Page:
Livestock manure is not a necessity for most farms since all the nutrients that the soil needs originate from plants anyway. The claim is frequently made that synthetic fertilizers are the only replacement to “natural” domesticated animals’ manure. However, it should be noted that pulses do not require nitrogen fertilizer because they grow nodules on their roots which attract soil bacteria. This bacteria takes nitrogen from the air and gives it to the pulse plant. Therefore, pulses lower nutrient inputs and carbon emissions.
Pulses not only avoid the use of nitrogen fertilizers, but they even have positive impacts on the environment by increasing soil microbial activity. The unique biochemical composition of pulses has the effect of increasing the number and diversity of soil microbes.
In fact, many farmers who are not even vegan are switching to this style of stock-free farming simply to improve the soil and improve their yield. They do so using varying techniques to balance the soil organically, including the use of mulch, green manure, vegetable compost, and chipped branch wood. This provides food for the multitude of organisms that live within the soil.
Within intercropping systems, pulses have also been shown to reduce pests, diseases, and weeds. This shows there is no need for using animal manure to build up soil. Green manure, pulses, and other nitrogen-fixing crops could entirely replace synthetic forms of fertilizer use across the entire farming system.
Lastly, one of the biggest myths frequently shared is that veganic farming is not scalable to feed the global population. It is true that not every acre of land currently used for grazing animals for food, which ranges from 26% to 45% of the ice-free land surface, can be used for veganic farming. An assessment of this vast amount of land used for grazing farmed animals shows it uses 1.5 times more than all forested land, 2.8 times more than cropland, and 17 times more than urban settlements. What land is actually suitable for crops is beside the point as there’s only a small fraction of it actually needed to feed the world. Animal agriculture currently requires 83% of global agricultural land in order to return a mere 18% of human calories. In the United States alone, 70% of grains, 70% of soy, and 60% of corn production is fed directly to livestock. Plant-based farming is already scalable but the vast majority of crops are inefficiently fed to livestock. For every 100 calories of grain fed to farmed animals, we only get 40 calories of milk, or 22 calories of eggs, 12 calories of chicken, or 10 calories of pork, or 3 calories of beef. This is an extravagantly inefficient way to feed the world.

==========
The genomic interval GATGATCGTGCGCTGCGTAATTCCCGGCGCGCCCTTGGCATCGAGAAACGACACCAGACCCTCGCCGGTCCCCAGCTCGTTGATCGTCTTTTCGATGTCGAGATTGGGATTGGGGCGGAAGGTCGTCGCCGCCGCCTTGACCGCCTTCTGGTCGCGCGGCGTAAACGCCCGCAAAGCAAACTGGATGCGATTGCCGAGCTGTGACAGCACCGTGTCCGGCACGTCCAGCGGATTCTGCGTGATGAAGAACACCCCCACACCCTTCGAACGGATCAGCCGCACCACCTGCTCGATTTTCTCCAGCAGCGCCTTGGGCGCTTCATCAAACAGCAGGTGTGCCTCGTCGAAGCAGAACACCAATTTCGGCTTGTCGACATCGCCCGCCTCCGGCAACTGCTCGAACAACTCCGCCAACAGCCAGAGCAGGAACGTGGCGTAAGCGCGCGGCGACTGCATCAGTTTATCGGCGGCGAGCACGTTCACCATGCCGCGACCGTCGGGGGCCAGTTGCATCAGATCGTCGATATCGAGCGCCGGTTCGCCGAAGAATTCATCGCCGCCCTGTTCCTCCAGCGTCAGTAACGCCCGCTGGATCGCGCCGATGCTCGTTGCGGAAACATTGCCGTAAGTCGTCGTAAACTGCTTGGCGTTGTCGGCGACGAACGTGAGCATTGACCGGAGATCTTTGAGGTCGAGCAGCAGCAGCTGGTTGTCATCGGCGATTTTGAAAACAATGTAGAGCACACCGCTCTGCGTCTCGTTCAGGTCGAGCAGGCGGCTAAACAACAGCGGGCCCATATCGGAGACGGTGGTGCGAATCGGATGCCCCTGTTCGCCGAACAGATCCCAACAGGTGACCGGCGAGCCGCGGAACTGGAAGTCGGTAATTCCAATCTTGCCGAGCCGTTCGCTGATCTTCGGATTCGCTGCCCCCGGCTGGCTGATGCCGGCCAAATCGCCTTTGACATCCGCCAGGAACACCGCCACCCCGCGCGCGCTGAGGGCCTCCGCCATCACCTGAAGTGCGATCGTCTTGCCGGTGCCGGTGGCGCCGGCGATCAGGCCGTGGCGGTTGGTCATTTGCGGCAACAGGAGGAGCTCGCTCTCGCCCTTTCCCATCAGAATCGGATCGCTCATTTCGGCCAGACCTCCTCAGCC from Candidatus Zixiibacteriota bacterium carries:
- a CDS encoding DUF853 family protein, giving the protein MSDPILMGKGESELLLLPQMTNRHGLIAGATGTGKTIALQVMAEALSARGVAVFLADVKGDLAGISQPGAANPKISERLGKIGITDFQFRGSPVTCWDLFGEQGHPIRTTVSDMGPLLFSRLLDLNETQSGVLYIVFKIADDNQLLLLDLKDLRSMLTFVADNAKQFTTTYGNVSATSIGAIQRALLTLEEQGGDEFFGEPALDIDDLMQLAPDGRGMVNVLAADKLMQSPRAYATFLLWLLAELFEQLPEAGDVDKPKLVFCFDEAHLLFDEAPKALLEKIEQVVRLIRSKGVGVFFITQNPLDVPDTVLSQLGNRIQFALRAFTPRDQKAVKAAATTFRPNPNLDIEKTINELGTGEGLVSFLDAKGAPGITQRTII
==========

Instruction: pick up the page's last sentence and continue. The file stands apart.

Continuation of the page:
A shift of even a small percentage of this agricultural land to veganic farming polyculture methods, and used directly for feeding humans, is a much more efficient and scalable form of farming. The Intergovernmental Panel on Climate Change (IPCC) agrees, as shown in their 2019 IPCC report in the chapter focused on food-security where they concluded: “Where no animal products are consumed at all, adequate food production in 2050 could be achieved on less land than is currently used, allowing considerable forest regeneration, and reducing land-based greenhouse gas emissions to one third of the reference “business-as-usual” case for 2050.”
Still don’t believe veganic style farming can be put into practice?
Tolhurst Organic in Reading, UK is one of the longest established organic vegetable growing businesses in the area. It is a veganic farm whose methods sequester carbon much better than using manure as soil. They use green manures including red, white and crimson clover, vetch, and lucerne. They also use a woodchip derived-locally sourced organic compost. This farm is building organic material long-term through plants, increasing soil health, carbon sequestration, and biodiversity, all without domestic animal inputs or synthetic fertilizers.